Florida Man, "Florida Man EP"
This EP is the debut release from an "all-female rock band" from South Portland, Maine who are notable for several reasons. The biggest of those reasons is probably that the band's singer/guitarist is Quinnisa Kinsella Mulkerin (one-third of Big Blood's current incarnation), but the fact that all three band members are 15 years old is certainly significant as well. Neither of those things would matter all that much if this EP was not also quite good, but it is a remarkably assured and delightful dose of very cool and distinctive garage rock. Unsurprisingly, there are a few welcome resemblances to Quinnisa's other band, as she certainly shares some of Colleen Kinsella's vocal gifts and the two groups share a similar fondness for guitar noise and the assimilation of classic country influences. For the most part, however, Florida Man is quite a different entity altogether, eschewing most of Big Blood's weirder psych elements in favor of something considerably more raw, stripped down, punchy, and concise.
The opening "Yesterday's Air" is an excellent introduction to the band, as it captures the trio at the peak of their powers. It is primarily anchored by Helen Bonnevie-Rothrock's punky and muscular descending bass line, but it is also beautifully enhanced by a gnarled and howling bit of guitar noise. The shuffling and shambling "Twilight Filter" does not quite reach the same heights, but it does feature a very cool (if brief) passage where the vocals and guitars drop out entirely to leave only the groove and some subtle string noise. The EP's strongest piece is the jangling bittersweet cowpunk of "Lady Thimble," as Quinnisa's vocals are at their most soulful and melodic. Quinnisa's vocals also elevate the simmering and somnambulant-sounding "Lost in the Woods," as they are beautifully layered and harmonized. I also appreciated the fact that it opened with a cryptic sample of a voice (possibly Quinnisa's) saying "I'm lost‚Ä¶in the dark‚Ä¶of the woods," as it injects a small bit of eerie weirdness into the proceedings (a thread that is picked up again for the piano motif in the song's brief fadeout). For the most part, however, Florida Man keep the strangeness and psychedelia to an absolute minimum. In some ways, that means that this EP sounds exactly like three teenagers jamming in a garage: simple song structures, simple riffs, plenty of sincerity and no added polish or self-conscious artiness. On another level, however, this EP is way better than I ever would have expected, as this trio are unusually good songwriters and they seem to intuitively "get it" on a level that most considerably older and more experienced garage bands do not. This project is definitely off to a great start. Hopefully future Florida Man releases allow more some eccentricities to bleed into their songs, but they are already at a place where they seemingly have no problem nimbly dodging wrong moves or clumsy indulgences, which is far more than I could have said about myself at the same age.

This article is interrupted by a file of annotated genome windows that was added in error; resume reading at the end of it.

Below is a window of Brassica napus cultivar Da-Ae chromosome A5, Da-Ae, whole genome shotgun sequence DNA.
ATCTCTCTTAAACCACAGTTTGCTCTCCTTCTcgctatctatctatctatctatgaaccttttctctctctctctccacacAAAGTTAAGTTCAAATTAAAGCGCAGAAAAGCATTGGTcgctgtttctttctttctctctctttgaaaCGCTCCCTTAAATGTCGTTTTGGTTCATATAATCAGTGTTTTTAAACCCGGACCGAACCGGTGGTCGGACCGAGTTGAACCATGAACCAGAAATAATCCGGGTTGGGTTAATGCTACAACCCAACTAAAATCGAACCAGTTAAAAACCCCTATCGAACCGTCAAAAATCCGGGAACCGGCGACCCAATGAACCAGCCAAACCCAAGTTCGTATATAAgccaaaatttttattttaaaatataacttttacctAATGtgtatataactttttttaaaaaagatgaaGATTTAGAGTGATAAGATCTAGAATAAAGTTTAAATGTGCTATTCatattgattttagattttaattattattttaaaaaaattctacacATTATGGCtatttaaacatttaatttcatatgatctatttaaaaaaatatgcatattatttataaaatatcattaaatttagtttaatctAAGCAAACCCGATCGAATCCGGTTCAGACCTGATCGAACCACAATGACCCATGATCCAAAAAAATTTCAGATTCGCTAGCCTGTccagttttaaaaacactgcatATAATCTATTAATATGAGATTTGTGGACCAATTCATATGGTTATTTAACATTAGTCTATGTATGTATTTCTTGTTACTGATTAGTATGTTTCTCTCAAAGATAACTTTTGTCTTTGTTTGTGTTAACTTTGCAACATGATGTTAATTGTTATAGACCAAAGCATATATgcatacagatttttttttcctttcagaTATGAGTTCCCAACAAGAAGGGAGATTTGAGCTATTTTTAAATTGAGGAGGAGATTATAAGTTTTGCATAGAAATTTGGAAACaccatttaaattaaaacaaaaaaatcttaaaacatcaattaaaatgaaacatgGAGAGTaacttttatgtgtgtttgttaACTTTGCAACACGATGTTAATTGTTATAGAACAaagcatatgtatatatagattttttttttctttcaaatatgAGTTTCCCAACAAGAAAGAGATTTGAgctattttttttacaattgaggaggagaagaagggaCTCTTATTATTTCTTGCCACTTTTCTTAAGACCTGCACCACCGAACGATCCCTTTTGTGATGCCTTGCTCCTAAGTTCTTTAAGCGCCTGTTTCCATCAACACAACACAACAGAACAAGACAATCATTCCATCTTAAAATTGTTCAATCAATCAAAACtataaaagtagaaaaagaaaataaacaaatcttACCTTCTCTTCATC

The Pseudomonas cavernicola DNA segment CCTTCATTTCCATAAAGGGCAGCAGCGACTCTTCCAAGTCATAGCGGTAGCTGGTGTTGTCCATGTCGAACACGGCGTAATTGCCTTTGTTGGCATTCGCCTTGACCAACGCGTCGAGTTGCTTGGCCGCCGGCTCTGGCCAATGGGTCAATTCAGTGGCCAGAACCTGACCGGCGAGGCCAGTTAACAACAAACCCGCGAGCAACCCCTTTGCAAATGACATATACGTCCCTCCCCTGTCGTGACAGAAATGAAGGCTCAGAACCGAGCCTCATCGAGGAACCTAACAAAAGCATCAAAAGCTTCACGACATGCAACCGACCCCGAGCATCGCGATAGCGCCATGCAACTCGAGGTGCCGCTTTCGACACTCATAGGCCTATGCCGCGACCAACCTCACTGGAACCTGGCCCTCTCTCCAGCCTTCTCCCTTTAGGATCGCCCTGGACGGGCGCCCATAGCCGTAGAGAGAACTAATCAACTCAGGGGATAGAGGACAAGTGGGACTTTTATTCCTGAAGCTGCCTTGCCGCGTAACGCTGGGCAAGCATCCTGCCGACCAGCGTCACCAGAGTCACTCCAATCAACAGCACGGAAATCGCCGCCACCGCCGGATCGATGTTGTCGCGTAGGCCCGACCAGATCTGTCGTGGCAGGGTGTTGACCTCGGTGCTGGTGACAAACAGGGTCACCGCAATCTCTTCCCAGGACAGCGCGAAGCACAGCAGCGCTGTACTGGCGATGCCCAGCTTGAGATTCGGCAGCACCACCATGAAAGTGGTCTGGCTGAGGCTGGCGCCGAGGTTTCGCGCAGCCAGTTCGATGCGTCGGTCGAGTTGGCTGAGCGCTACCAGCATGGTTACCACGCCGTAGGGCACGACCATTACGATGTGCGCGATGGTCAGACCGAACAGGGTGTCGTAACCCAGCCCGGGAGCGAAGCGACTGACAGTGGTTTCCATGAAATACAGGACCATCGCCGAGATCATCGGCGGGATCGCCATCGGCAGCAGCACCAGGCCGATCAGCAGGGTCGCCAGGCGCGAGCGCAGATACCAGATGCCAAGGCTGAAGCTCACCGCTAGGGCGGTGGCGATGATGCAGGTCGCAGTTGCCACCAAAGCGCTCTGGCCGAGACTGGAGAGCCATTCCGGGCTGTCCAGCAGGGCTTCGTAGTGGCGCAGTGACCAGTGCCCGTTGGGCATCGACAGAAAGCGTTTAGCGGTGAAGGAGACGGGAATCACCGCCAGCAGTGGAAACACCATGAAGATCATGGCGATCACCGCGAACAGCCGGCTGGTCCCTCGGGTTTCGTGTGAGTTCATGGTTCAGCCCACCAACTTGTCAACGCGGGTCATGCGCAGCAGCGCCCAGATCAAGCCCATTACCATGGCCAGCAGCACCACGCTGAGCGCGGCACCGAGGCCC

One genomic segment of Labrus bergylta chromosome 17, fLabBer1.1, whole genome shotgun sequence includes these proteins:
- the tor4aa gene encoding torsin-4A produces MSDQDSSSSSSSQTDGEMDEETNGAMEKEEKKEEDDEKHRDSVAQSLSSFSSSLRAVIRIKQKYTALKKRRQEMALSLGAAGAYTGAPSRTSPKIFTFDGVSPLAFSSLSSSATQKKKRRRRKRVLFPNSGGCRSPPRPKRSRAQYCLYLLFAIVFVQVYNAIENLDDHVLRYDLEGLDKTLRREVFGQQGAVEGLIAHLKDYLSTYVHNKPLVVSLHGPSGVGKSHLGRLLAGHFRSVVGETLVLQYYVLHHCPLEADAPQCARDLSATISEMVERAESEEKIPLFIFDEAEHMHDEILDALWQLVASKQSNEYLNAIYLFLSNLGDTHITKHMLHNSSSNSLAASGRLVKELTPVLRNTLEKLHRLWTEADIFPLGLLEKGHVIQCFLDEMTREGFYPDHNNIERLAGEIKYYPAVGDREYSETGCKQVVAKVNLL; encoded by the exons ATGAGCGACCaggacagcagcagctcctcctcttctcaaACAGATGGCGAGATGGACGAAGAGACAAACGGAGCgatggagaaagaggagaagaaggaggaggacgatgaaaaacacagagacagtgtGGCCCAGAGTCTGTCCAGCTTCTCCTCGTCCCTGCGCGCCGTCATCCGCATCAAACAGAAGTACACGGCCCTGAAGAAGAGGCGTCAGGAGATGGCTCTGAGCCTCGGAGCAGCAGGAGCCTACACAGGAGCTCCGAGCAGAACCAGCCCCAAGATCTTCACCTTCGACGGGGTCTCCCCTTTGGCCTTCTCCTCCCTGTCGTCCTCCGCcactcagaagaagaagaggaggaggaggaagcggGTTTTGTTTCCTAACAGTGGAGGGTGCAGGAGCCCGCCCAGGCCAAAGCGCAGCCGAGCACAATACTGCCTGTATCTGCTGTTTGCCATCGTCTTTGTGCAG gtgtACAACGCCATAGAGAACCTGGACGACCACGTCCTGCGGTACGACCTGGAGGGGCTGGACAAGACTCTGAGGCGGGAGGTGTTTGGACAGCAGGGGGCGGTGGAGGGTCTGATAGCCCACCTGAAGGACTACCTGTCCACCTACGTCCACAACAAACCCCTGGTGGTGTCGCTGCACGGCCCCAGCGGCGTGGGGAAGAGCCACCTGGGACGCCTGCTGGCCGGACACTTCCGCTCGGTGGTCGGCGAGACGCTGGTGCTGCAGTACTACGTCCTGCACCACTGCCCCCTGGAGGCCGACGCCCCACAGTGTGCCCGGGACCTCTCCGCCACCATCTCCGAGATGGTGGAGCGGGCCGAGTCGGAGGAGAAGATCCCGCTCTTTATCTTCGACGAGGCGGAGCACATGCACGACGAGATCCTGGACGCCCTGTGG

Samples can be found here.